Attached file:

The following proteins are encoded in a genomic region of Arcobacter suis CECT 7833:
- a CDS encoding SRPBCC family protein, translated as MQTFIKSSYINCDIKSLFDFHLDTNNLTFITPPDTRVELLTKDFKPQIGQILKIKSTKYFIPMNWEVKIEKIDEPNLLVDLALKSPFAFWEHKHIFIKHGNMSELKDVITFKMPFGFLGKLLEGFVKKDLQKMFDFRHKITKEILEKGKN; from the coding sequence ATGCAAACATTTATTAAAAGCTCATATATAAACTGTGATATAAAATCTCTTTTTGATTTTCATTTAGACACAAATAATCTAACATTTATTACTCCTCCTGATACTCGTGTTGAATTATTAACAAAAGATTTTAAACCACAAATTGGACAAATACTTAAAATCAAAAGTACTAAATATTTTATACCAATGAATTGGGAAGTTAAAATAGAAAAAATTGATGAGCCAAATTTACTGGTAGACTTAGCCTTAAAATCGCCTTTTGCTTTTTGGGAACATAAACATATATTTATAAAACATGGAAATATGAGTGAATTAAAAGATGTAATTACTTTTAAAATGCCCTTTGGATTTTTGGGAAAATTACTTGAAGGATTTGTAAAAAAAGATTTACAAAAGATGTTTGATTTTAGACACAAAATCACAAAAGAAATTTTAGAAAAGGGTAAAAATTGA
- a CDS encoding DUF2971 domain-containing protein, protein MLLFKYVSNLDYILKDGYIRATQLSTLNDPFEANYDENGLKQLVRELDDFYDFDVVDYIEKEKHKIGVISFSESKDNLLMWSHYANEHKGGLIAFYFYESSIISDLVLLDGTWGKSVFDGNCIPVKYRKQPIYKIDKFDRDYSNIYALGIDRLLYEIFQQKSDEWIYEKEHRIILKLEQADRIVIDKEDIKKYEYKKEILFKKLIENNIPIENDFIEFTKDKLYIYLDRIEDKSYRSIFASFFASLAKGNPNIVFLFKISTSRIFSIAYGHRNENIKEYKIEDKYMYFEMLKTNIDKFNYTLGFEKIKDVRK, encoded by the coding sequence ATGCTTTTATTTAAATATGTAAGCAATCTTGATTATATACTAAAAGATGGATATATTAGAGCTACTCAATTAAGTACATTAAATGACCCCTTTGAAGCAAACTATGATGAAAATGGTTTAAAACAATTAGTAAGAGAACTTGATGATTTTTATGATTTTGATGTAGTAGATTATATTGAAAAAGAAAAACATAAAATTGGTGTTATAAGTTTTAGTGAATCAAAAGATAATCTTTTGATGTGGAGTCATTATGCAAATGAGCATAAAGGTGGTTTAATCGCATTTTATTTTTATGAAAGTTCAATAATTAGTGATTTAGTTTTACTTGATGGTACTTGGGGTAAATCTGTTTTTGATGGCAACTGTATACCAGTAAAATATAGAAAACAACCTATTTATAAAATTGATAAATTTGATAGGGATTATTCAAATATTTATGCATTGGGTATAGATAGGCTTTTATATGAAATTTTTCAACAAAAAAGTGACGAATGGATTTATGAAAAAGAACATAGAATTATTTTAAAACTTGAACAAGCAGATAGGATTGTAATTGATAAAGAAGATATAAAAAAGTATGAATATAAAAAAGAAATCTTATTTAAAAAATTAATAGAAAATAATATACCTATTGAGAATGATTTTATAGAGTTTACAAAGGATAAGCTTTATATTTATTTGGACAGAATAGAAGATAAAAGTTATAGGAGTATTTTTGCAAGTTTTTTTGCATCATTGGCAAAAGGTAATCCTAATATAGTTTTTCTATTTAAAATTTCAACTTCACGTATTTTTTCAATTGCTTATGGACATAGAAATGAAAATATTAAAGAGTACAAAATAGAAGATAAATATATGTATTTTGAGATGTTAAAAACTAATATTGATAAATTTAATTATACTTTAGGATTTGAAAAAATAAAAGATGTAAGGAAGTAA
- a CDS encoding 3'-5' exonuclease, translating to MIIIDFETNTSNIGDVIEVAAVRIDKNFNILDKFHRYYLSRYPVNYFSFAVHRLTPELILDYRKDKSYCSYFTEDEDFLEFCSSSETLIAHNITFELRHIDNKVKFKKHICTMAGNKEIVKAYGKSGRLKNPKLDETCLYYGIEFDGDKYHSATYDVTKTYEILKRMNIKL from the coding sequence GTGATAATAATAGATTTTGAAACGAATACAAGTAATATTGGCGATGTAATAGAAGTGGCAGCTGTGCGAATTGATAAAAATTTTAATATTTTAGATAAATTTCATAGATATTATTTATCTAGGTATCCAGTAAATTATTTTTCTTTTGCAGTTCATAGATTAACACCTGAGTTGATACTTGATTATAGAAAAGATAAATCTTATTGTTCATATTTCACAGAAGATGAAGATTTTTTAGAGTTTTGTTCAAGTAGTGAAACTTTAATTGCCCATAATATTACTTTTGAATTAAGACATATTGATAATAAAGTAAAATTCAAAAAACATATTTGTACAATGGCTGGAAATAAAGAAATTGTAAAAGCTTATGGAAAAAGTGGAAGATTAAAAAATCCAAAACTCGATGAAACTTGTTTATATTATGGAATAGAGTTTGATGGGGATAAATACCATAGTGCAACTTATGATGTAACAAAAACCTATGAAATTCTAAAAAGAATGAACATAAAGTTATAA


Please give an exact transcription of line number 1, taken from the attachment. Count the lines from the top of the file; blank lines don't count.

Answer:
The following proteins are encoded in a genomic region of Arcobacter suis CECT 7833: